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In 1979 the Upper Arkansas Water Conservancy District was formed. Since that time innumerable benefits have been provided to the citizens of the District.

The primary goal of the District is the protection of water rights within the Upper Arkansas.

The major areas of work include: continuous monitoring and involvement in legislative measures that impact water rights, involvement in water court cases that have the potential to negatively impact Upper Basin water rights, and operating umbrella augmentation plans that prevent injury to water rights by making weekly water replacements to affected rivers and streams by out-of-priority uses.

Other areas include conducting water studies that include groundwater monitoring, water balance studies with the United States Geologic Survey, identification of and development of alluvial water storage, watershed health activities, such as spearheading the Monarch Pass Steep Slope Timber Harvesting Project, and water education programs. The benefits of these programs may not always be recognized by the citizens of the District.

Water resource development is essential to an effective water rights protection program. The most obvious and direct benefit of this is the District’s umbrella augmentation plan program.

Augmentation is a little understood water resource concept that was developed in 1969 when Colorado fully recognized in legislation the connection between tributary groundwater and surface water. With this recognition, all groundwater production was brought under and regulated by the prior appropriation system.

Basically, this meant that the right to extract groundwater for use would be governed by the date of first use. In an arid country such as Colorado (and in particular Eastern Colorado) there is never enough water to satisfy all legal claims.

Thus, priority of use is controlled by the established date of first use or “First in Time is First in Right”. This legislation prevented most well use except when a “fully consumable” water source was utilized to replace the amount of water used up by the well.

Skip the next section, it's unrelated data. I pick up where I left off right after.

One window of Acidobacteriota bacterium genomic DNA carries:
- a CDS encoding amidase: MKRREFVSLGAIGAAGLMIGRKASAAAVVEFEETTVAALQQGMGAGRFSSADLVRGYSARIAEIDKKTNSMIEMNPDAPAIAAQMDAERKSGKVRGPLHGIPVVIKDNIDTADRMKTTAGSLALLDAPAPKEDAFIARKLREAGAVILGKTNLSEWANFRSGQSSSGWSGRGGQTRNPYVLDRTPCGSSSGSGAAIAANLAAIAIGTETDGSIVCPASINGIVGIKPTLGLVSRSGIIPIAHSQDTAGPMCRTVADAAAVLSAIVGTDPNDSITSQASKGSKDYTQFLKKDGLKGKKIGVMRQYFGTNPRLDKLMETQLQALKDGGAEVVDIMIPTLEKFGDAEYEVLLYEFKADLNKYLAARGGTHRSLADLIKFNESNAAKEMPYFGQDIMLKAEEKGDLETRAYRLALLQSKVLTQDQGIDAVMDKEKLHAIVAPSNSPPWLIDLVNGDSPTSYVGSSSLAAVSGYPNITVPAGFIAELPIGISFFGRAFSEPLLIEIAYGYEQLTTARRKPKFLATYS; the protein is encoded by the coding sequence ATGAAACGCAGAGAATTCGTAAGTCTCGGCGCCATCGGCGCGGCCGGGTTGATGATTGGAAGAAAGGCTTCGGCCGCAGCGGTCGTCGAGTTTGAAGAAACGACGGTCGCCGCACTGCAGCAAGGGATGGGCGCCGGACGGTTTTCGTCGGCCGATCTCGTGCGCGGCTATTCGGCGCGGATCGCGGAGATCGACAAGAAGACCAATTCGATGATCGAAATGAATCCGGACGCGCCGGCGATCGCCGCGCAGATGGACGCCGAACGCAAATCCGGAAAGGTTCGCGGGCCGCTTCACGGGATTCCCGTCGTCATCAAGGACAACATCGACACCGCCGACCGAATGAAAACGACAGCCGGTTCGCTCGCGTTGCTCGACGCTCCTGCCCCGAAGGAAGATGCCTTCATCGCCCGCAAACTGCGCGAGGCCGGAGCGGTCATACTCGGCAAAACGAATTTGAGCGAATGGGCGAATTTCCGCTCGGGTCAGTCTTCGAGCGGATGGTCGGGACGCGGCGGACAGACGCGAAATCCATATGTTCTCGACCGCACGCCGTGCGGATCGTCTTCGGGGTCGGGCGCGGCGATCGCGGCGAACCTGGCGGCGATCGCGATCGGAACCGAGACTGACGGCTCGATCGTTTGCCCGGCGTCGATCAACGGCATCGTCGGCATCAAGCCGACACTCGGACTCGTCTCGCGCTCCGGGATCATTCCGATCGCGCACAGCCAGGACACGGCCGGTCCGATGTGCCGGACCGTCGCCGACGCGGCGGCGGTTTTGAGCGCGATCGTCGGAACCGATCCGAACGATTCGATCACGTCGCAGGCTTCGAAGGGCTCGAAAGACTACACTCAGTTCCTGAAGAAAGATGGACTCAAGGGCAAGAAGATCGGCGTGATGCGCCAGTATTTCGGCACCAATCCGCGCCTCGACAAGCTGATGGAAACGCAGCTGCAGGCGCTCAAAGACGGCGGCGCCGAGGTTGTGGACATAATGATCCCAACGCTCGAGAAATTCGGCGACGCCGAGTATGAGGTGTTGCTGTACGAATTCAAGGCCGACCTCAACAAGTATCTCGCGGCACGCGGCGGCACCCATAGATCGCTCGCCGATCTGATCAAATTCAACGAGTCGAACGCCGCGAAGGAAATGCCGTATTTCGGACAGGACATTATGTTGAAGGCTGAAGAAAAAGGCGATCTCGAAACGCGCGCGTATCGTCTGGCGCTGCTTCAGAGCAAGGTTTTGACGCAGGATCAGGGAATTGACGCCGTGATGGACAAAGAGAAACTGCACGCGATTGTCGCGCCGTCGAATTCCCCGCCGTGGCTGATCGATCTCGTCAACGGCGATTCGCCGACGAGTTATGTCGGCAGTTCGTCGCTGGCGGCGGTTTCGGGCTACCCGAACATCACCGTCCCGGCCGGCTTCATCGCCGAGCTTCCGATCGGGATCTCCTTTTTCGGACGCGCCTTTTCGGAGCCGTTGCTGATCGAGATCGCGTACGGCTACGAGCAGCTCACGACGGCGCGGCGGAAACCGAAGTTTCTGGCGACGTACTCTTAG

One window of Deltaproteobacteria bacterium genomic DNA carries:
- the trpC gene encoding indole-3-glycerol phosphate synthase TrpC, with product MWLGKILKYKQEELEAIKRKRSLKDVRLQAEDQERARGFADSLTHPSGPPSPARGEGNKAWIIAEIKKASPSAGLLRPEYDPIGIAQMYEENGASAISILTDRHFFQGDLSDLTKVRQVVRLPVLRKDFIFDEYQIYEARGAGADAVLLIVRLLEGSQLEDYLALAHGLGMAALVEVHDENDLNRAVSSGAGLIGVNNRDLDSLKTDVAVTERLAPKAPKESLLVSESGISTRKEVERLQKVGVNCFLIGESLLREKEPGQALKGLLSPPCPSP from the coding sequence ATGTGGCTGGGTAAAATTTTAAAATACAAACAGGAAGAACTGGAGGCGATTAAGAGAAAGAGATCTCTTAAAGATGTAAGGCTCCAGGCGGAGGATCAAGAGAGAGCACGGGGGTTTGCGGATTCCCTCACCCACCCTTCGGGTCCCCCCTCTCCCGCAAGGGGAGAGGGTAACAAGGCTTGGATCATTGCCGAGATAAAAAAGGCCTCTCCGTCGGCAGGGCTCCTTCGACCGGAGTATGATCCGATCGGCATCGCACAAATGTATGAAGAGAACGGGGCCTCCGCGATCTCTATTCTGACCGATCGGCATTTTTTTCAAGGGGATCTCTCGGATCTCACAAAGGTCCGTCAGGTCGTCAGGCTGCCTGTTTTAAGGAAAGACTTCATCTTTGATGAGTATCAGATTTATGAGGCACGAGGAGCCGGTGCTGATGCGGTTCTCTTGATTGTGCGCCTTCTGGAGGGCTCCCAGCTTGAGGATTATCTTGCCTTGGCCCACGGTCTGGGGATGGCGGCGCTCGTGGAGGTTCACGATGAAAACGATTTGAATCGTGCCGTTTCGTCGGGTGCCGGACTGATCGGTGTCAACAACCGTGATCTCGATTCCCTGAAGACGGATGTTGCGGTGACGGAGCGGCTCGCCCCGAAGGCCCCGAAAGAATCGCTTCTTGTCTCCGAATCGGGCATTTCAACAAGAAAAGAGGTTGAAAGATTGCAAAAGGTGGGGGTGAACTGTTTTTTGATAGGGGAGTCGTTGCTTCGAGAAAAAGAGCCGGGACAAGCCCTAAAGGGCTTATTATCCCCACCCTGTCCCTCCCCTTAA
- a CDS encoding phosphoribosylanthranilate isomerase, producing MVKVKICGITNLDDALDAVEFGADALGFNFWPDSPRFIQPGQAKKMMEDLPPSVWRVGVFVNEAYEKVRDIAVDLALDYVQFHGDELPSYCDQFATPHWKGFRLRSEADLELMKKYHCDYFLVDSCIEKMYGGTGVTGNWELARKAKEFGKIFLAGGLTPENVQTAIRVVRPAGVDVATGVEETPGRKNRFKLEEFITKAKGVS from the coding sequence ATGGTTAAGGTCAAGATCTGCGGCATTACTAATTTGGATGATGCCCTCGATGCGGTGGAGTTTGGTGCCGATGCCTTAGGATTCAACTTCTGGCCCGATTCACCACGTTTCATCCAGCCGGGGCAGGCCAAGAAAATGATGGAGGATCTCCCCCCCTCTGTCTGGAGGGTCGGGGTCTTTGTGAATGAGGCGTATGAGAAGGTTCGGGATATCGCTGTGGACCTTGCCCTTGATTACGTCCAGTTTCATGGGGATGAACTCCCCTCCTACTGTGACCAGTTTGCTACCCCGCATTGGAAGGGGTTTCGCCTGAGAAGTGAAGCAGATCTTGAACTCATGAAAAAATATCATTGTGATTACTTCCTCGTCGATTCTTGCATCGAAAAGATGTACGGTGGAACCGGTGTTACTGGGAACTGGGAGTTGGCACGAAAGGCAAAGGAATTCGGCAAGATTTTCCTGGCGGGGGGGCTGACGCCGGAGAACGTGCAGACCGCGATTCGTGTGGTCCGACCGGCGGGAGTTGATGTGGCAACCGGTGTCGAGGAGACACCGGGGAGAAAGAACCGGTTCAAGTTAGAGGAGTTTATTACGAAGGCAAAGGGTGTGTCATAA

In other words, the well use would have to be augmented with a court decreed “Plan of Augmentation”. The full impact of this was not completely felt until the decision of the Kansas-Colorado Compact lawsuit and the adoption by Colorado in 1995 of the “Amended Rules and Regulation on Tributary Ground Water Use in the Arkansas Basin”.

Fortuitously the District had filed in 1992 and obtained an umbrella augmentation plan in 1994. The benefits have been enormous for citizens within the District boundaries of its decreed augmentation areas needing augmentation to use their wells, surface diversion, or ponds.

The value of being able to enroll into the District’s augmentation plan and continue to use one’s well is best quantified by cost savings. Typical residential well augmentation requires a source of fully consumable water, storage, an engineering plan, and a water court decree.

The typical current cost for such a plan range from a low of $80,000 to $150,000 per residence. The cost per residence with the District’s plan is less than $4,500, a savings per residence of $75,000 to over $145,000.

Presently the District provides augmentation to over 2,000 wells. The vast majority of these are for residential use. This savings expressed in dollars would represent a cost saving to District citizens of as much as $290 million dollars.

An additional, and as important benefit is to the rivers and streams in the District. Annually over 700-acre feet of water is released to our streams and available to support water rights and protect them from injury. Further benefits are the water infrastructure that is maintained and constructed that supports recreation and the environment.

Many of the area lakes and reservoirs are filled with District-owned and controlled water rights, such as O’Haver Lake. The studies and watershed health projects the District has undertaken in its 35 years of existence provide a wealth of knowledge and data for present and future understanding of our water resources and a roadmap to future water development.

By: Ralph “Terry” Scanga,

General Manager, Upper Arkansas Water Conservancy District